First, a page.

Shaw thinks another factor in the visibility of black Catholics is that candidates, politicians, athletes and other public figures are often invited to speak at local black AME (African Methodist Episcopal) churches that stand out in the community. But that doesn’t happen at Catholic churches even with large numbers of African-American parishioners. So the AME churches get all the attention from the media.
“So the issue of being visible is a challenge for black Catholics,” he said. “It’s a challenge. And it becomes very critical when there are issues that are facing the Church, and there’s input from white and Latino communities. But they don’t have the input of the African-American community. Because there’s very few of us at the table.”
There’s one other thing Shaw brings up that’s startling. Right now there’s not a single American-born African-American priest serving in the whole Archdiocese of Los Angeles. The last was Father Allan Roberts, who died on April 11, 2016. And there are currently no local black candidates studying for the priesthood at St. John’s Seminary.
“That makes it sort of difficult communicating with the larger Church when you don’t have a spiritual leader,” Shaw maintained. “We do the best we can, the deacons and myself.”
After pausing to gather his thoughts, he said, “And sometimes people ask the question, ‘Is there a reason to be visible?’ ” with a chuckle. “The main reason is it gives us an opportunity to evangelize. It gives us the opportunity to take the Gospel to them from a black perspective. And that’s why visibility is really most important. Our title even has ‘evangelization’ in it.
“So this is not a civil rights thing for us. We need to continue to believe in the Holy Spirit, to believe in the Lord who gave us life. And with that basis, then we’re able to go within and throughout the Church to spread the Gospel with an African-American perspective.”
“So what are the gifts black Catholics bring to the Church today?” Shaw was asked.
He says it’s a way of worship and spirituality based on African music that comes from the history of black Americans. Some people call it “Gospel.” But it’s definitely upbeat.
There’s also the need to preach. African-American Catholics not only want to hear a good homily, but it has to relate to their daily lives.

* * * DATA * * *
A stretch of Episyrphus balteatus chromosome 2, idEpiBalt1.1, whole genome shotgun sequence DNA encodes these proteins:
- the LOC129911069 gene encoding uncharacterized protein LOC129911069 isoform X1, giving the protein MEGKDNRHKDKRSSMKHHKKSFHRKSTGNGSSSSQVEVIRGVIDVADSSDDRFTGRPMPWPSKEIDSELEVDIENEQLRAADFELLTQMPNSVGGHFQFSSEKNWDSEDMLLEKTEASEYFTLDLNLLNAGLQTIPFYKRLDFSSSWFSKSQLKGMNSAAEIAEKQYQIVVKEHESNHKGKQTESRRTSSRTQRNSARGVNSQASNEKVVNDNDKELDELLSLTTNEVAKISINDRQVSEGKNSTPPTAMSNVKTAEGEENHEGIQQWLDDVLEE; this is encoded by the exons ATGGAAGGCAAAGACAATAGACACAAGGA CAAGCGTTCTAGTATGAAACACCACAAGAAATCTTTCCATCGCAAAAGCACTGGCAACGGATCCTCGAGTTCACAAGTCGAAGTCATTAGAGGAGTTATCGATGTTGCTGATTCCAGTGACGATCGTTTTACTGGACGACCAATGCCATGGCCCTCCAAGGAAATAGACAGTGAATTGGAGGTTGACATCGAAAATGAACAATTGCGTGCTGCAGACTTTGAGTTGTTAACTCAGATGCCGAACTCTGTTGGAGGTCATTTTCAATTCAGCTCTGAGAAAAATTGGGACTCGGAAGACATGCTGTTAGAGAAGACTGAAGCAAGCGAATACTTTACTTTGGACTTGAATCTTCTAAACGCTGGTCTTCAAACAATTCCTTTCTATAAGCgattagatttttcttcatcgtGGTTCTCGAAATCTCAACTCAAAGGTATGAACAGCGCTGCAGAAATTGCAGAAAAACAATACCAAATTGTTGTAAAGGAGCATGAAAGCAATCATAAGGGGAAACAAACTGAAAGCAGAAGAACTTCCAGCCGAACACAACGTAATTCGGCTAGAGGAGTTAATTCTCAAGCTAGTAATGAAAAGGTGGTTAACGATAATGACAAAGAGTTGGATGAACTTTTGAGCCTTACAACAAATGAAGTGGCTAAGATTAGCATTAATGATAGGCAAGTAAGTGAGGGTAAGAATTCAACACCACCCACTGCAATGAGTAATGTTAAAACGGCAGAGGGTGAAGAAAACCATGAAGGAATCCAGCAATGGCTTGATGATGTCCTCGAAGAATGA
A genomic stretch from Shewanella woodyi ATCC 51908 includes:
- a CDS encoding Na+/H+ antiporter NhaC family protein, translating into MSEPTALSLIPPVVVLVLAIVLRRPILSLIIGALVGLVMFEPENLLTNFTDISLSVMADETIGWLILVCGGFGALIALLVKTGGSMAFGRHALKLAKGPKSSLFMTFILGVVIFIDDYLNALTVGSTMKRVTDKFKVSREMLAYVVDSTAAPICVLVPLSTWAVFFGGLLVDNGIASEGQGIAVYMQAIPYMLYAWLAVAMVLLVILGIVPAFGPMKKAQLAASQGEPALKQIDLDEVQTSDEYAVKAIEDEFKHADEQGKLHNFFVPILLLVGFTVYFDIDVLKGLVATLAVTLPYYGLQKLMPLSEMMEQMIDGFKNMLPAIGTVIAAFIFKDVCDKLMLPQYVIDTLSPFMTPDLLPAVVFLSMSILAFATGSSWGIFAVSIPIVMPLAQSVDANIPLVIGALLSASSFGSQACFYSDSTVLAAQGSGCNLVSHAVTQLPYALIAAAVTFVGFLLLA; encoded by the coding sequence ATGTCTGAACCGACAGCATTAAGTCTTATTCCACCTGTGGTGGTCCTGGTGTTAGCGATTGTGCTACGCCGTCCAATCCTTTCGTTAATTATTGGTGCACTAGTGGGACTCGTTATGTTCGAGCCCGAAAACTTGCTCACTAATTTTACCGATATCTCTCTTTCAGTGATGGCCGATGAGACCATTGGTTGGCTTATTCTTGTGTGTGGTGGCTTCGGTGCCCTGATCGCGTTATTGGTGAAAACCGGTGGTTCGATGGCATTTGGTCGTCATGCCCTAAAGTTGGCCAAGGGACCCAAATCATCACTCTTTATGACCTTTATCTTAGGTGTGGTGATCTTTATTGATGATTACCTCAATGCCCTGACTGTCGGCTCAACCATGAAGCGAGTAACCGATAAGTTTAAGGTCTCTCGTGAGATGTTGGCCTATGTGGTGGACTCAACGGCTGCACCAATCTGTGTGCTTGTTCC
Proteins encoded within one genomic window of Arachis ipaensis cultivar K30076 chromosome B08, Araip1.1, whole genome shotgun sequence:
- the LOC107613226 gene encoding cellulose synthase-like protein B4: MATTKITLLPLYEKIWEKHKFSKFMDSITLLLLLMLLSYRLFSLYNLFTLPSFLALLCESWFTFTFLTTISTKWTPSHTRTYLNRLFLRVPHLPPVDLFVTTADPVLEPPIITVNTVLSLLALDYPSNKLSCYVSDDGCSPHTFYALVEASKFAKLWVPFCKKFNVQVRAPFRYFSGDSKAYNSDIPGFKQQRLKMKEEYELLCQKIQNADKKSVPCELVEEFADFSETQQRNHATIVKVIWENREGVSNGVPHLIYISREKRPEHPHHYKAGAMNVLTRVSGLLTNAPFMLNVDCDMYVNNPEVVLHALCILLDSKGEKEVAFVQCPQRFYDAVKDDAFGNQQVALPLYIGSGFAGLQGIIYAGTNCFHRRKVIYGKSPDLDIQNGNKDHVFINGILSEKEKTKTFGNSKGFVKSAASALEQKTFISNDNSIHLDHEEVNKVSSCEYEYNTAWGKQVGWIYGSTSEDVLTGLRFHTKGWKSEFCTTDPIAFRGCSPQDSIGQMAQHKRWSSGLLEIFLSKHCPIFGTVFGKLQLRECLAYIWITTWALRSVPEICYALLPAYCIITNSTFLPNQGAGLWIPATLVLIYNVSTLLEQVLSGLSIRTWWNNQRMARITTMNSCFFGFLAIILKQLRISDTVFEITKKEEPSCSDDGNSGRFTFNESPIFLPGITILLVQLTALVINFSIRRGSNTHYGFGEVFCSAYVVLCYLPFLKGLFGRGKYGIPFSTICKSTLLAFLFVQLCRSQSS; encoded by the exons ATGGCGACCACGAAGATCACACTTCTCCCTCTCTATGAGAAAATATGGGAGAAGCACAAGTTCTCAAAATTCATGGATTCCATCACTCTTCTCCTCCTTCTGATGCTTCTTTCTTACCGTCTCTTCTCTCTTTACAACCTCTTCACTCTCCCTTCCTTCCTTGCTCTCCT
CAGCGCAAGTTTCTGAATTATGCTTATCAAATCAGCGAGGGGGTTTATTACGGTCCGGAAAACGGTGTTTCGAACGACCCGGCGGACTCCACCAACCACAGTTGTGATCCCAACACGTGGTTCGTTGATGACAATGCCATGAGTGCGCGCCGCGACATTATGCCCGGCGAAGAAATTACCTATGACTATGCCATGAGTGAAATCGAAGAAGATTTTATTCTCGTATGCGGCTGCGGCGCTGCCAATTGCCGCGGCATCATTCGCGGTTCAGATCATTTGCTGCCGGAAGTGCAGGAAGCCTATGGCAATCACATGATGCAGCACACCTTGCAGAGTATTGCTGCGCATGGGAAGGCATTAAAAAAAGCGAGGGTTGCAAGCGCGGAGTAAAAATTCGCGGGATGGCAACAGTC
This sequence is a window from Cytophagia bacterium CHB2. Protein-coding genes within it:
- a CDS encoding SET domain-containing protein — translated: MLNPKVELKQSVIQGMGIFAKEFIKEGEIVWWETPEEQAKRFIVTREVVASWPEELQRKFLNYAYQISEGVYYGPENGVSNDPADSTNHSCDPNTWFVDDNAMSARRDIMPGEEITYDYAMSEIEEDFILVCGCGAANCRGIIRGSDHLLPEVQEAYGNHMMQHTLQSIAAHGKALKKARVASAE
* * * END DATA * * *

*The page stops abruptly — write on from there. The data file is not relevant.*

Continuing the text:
“I mean, there’s a struggle going on. When a black person wakes up in the morning and steps out their door, they’re always aware that they’re black,” pointed out Shaw. “Constantly. It’s an awareness, whether they want to think it or not. Some point in that day, they’ll be confronted with that reality.
“So when you hear a homily that does not address that struggle that you go through, it leaves you kind of empty,” he said. “And so getting the spiritual uplift of the music, having the homily address from the Scripture what you’re going through is vital. And it’s going to get you through that next week and get you back in church next Sunday.”
The third gift to the Church is fellowship. Shaw says at predominantly black parishes the sign of peace at a Sunday Mass may go on for 10 minutes. Congregants just walk around hugging and shaking hands to greet one another. And then after Mass, folks may stay for an hour or so having donuts and coffee in the parish hall, just catching up.
He studied liturgy for two years. Why? Because he wanted to know what worshippers can do within the structure of Catholic liturgy? Too often, he’s heard white parishioners insisting: “This is all wrong what they’re doing!”
‘Never had a problem’
Since Shaw converted in his early 20s, he’s never had a problem being both African-American and a Catholic.
“I didn’t really care for what I grew up with,” he said. “But I saw early on a faith that I thought would fit better for me and how I wanted to worship God. And so that’s how I became a Catholic.
“I can only say that coming to the Catholic Church late and studying, it just makes more sense to me. I went to Israel last year, and it was in many ways life-changing,” Shaw confided. “It sort of solidified everything I felt. And I just felt right at home.”